6. Rudolf Hoss, Death Dealer: The Memoirs of the SS Kommandant at Auschwitz (DaCapo, 1996) [$13/12 at amazon]
    7. John Lukacs, The Hitler of History (Vintage, 1998) [$10/4 at amazon]
    8. Jan Gross, Neighbors: The Destruction of the Jewish Community in Jedwabne, Poland (Penguin, 2002) [$11/6 at amazon]
  • Jan. 2, 2006: Here are the main parts of an e-mail I just sent to the class:
    • Although I haven't finalized this year's syllabus yet, the eight books we will be reading for this course have been set for some time. If you are sure that you are up to the book-a-week pace (we will also practice how to read at that rate) and will stick with this course, you may want to try to save some money by purchasing the books used or on-line. (I now purchase most of my books this way, unless I'm in a rush.) It may be short notice for the first book, but there should be ample time for the rest. See the links in the Nov. 18 announcement, immediately after this one.
    • Reading through the "course history" section below will give you a good idea of how the course works. For 2006 I think I will go back to the way I did it in 1998, beginning each class with a professor-led discussion, then turning it over to student teams who did background research.
    • The classroom, 1934 Buchanan, is a small seminar room tucked away on the far side of Buchanan hall (on the side towards EngineeringPhysical Sciences, away from Ellison Hall). (campus map)
  • Jan. 19, 2006: I finally finished updating this site for 2006. The 2006 syllabus is now available. See below especially the links to reviews of Klemperer, as well as some links for the "Horst-Wessel-Song," which Klemperer mentions many times (see the note in the middle of p. 459).
  • Jan. 19, 2006: I had promised to send out a list of topics and who signed up for them: it appears below and I will send it on e-mail. Now that you have had a chance to look at the books yourselves, we can discuss in class on 1/25 whether anyone wants to join another group or trade. If anyone is willing to double up, I'd encourage you to look at Wannsee, Höss and Lukacs again. I think it can be much easier to discuss a book with one of your peers in advance of class.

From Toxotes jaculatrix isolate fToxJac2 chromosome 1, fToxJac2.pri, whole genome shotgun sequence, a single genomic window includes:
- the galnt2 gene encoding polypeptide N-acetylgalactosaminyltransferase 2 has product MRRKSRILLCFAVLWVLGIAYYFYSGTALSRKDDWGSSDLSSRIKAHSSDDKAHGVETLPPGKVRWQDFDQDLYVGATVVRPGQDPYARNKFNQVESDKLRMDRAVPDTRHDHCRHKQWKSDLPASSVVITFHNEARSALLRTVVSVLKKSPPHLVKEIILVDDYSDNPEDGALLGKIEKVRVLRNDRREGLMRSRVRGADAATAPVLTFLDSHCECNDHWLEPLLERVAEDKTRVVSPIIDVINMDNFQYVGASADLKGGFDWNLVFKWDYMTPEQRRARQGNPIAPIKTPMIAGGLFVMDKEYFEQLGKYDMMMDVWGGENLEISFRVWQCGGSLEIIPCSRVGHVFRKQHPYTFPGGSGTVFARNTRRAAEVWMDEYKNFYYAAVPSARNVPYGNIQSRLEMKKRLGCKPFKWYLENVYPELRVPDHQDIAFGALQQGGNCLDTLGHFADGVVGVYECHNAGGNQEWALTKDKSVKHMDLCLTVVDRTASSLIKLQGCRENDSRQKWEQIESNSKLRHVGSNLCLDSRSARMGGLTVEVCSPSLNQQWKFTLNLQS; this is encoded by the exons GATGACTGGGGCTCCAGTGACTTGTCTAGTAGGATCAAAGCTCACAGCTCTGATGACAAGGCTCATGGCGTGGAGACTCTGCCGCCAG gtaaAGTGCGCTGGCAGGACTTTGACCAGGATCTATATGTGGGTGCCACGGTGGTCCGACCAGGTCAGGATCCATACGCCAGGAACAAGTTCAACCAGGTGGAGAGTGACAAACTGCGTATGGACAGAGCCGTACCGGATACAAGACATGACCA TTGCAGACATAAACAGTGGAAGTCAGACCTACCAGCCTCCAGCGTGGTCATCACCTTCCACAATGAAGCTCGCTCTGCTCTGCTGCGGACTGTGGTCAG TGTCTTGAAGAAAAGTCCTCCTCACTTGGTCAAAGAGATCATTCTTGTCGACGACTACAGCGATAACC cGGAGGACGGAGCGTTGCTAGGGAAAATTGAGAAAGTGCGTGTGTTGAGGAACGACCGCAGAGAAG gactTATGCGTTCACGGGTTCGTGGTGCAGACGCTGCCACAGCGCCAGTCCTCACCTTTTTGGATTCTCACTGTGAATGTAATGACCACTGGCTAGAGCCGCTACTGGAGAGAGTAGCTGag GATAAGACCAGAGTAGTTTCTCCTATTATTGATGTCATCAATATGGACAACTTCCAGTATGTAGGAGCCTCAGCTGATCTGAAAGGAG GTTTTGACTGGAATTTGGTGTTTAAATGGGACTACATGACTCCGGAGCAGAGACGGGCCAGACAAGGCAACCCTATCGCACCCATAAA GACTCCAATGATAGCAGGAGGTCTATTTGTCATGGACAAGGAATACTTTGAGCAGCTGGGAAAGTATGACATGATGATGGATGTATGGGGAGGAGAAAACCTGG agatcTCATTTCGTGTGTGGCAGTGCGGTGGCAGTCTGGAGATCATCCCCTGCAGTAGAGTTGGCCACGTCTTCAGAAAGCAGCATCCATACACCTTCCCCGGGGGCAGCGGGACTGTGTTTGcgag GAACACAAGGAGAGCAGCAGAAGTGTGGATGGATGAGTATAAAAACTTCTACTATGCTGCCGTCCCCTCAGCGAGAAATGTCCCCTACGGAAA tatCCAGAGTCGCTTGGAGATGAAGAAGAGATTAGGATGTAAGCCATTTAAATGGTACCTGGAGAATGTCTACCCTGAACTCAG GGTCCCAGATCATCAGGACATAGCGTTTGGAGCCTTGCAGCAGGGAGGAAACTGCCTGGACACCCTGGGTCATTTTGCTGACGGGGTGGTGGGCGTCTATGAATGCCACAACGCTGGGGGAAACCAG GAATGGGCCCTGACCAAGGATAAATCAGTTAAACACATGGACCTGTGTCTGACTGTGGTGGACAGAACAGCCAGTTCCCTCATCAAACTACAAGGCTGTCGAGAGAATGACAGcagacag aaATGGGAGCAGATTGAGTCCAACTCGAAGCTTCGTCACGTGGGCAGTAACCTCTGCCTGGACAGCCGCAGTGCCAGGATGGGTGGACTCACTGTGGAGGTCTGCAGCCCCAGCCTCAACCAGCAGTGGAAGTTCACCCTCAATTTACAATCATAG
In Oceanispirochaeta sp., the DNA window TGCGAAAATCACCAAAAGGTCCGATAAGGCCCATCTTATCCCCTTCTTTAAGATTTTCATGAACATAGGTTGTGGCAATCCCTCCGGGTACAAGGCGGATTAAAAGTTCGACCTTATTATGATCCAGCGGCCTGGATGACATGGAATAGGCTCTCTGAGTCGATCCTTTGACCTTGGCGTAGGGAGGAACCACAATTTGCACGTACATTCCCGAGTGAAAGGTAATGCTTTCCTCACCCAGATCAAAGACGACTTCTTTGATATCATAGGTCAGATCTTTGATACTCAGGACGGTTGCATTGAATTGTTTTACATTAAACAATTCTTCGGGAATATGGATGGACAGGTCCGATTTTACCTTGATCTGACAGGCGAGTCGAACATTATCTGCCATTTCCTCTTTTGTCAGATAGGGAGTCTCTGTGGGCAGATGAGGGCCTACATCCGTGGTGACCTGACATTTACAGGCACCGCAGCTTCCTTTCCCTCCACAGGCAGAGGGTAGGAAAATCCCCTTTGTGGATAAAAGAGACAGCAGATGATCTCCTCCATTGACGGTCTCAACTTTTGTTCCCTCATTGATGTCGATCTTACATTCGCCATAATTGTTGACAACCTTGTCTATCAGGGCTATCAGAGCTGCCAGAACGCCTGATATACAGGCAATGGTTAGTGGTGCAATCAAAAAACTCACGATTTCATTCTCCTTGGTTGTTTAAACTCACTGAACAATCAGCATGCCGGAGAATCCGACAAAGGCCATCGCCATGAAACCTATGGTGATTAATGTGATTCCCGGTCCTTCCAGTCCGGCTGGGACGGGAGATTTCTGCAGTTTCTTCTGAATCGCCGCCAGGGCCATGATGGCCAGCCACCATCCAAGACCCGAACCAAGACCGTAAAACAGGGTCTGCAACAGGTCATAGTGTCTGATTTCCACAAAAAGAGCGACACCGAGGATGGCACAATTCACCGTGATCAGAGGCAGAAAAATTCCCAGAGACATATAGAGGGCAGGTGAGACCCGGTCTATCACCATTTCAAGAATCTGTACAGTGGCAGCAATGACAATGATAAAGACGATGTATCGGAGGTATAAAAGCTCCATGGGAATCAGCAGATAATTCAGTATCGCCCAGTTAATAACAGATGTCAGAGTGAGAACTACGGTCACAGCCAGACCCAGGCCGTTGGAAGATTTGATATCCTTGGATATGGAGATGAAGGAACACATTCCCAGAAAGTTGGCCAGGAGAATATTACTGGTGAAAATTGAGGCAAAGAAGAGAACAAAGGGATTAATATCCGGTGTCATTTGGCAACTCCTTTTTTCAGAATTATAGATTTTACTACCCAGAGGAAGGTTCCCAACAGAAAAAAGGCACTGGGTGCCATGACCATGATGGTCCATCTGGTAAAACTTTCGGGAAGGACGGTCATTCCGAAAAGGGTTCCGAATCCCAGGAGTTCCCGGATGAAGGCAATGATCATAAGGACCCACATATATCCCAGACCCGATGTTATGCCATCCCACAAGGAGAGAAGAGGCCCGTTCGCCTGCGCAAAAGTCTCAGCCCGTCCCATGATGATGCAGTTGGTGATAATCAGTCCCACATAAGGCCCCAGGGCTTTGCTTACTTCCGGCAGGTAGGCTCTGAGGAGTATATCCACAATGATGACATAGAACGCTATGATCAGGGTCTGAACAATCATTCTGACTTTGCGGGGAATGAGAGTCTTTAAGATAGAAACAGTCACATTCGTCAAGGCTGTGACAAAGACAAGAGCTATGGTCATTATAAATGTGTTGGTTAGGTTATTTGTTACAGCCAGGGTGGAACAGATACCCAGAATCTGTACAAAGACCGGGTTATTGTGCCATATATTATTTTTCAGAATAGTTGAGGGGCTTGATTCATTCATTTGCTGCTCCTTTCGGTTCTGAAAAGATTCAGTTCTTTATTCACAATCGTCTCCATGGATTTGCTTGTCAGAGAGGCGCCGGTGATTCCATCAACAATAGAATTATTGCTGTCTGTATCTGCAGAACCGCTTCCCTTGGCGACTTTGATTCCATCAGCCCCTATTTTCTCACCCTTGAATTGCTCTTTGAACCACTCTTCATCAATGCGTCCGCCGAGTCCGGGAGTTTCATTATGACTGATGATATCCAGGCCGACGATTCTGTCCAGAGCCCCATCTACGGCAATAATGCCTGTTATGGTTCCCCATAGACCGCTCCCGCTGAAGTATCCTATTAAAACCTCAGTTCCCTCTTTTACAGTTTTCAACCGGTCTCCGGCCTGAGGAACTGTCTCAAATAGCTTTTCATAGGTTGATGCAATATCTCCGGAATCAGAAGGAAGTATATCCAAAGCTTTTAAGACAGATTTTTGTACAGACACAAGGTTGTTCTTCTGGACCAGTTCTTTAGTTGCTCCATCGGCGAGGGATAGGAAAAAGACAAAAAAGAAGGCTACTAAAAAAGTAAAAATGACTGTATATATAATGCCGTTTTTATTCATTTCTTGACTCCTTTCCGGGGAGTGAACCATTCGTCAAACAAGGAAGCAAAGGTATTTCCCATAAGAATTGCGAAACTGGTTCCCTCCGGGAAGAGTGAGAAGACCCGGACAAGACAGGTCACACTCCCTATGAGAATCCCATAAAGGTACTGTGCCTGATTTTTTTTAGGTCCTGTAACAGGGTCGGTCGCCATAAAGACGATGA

1. Klemperer Diary: Danelle & Alison
    2. Roseman on Marianne: Kaaren, Hayden
    3. Isaacson on Women in Auschwitz: Jenn, Janet, Cecilia, (Kaaren)
    4. Müller on Auschwitz crematoria: Aubrey
    5. Roseman on Wannsee Conference: Simon
    6. Höss's memoir: Kari, (Kimberly, Kaaren)
    7. Lukacs on Hitler: Megan, Greg
    8. Gross on Jedwabne: Mira, Kimberly
  • Jan. 26, 2006: Students have asked about "what makes good questions." If you have received a "+" for your questions on Klemperer and are willing to let me post them on this website, let me know (and send them, if I don't have an electronic copy already). For now, see the "Weekly Topics" below, where you'll find sample essays (Janet's from this year, otherwise from 2004), and sample questions (2004 about Müller's Auschwitz memoir).
  • Feb. 2, 2006: More sample discussion questions added to topics section, below; also some links on Seed of Sarah.

author: H. Marcuse